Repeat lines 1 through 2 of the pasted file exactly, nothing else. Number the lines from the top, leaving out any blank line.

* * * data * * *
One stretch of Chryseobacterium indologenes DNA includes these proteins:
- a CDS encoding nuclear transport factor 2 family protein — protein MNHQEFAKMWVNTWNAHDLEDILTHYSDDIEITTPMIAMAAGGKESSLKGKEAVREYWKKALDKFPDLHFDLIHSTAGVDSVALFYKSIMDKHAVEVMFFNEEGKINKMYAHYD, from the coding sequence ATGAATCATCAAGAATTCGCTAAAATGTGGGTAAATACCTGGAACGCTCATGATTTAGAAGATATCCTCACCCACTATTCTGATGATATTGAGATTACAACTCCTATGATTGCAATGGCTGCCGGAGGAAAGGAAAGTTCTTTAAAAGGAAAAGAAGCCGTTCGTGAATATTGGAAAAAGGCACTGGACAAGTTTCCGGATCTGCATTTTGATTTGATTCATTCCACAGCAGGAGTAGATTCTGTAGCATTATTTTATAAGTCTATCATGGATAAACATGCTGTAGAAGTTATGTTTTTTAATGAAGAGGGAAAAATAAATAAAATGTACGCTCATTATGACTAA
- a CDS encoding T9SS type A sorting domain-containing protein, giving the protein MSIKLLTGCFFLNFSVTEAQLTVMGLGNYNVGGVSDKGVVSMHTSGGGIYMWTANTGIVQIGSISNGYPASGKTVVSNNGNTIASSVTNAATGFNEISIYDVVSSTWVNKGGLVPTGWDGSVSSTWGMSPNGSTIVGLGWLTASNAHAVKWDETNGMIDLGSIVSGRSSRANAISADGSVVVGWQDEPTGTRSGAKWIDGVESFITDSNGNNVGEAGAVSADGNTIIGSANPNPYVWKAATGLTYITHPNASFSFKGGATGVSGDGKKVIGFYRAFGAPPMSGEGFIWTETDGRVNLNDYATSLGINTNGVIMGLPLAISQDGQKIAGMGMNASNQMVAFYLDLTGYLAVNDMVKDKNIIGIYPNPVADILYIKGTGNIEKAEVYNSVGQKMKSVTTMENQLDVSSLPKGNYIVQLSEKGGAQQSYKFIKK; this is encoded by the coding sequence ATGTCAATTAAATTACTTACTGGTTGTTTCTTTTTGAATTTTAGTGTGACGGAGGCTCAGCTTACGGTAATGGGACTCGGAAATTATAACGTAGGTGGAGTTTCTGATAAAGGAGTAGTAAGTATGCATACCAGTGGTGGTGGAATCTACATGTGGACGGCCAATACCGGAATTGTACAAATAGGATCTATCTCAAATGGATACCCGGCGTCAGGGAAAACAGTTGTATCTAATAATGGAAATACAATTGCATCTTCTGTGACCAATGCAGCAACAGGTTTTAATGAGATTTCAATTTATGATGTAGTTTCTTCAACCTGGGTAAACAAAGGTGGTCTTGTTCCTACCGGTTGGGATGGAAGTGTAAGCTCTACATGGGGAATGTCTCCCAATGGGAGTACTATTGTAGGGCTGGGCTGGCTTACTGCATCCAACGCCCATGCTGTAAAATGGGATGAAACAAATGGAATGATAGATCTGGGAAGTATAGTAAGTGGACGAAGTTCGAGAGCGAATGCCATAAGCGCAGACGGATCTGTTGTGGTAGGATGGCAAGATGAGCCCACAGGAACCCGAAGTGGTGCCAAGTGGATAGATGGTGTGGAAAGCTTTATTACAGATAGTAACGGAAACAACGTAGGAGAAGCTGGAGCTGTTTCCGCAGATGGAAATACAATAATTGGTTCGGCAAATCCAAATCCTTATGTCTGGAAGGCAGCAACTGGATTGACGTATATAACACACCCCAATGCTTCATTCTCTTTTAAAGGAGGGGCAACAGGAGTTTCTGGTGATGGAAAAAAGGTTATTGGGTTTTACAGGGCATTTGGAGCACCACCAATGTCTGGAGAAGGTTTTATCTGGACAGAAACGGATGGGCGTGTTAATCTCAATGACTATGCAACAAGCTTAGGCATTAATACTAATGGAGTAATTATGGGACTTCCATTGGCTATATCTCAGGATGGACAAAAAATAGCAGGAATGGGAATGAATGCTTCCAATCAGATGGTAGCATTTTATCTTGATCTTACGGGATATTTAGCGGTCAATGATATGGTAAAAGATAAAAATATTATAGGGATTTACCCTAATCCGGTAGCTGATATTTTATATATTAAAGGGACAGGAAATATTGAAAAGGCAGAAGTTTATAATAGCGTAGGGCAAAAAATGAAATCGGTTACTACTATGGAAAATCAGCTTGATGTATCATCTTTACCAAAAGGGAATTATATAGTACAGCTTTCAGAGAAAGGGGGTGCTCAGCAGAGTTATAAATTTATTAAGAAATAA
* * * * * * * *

One stretch of Chryseobacterium indologenes DNA includes these proteins:
- a CDS encoding nuclear transport factor 2 family protein — protein MNHQEFAKMWVNTWNAHDLEDILTHYSDDIEITTPMIAMAAGGKESSLKGKEAVREYWKKALDKFPDLHFDLIHSTAGVDSVALFYKSIMDKHAVEVMFFNEEGKINKMYAHYD, from the coding sequence ATGAATCATCAAGAATTCGCTAAAATGTGGGTAAATACCTGGAACGCTCATGATTTAGAAGATATCCTCACCCACTATTCTGATGATATTGAGATTACAACTCCTATGATTGCAATGGCTGCCGGAGGAAAGGAAAGTTCTTTAAAAGGAAAAGAAGCCGTTCGTGAATATTGGAAAAAGGCACTGGACAAGTTTCCGGATCTGCATTTTGATTTGATTCATTCCACAGCAGGAGTAGATTCTGTAGCATTATTTTATAAGTCTATCATGGATAAACATGCTGTAGAAGTTATGTTTTTTAATGAAGAGGGAAAAATAAATAAAATGTACGCTCATTATGACTAA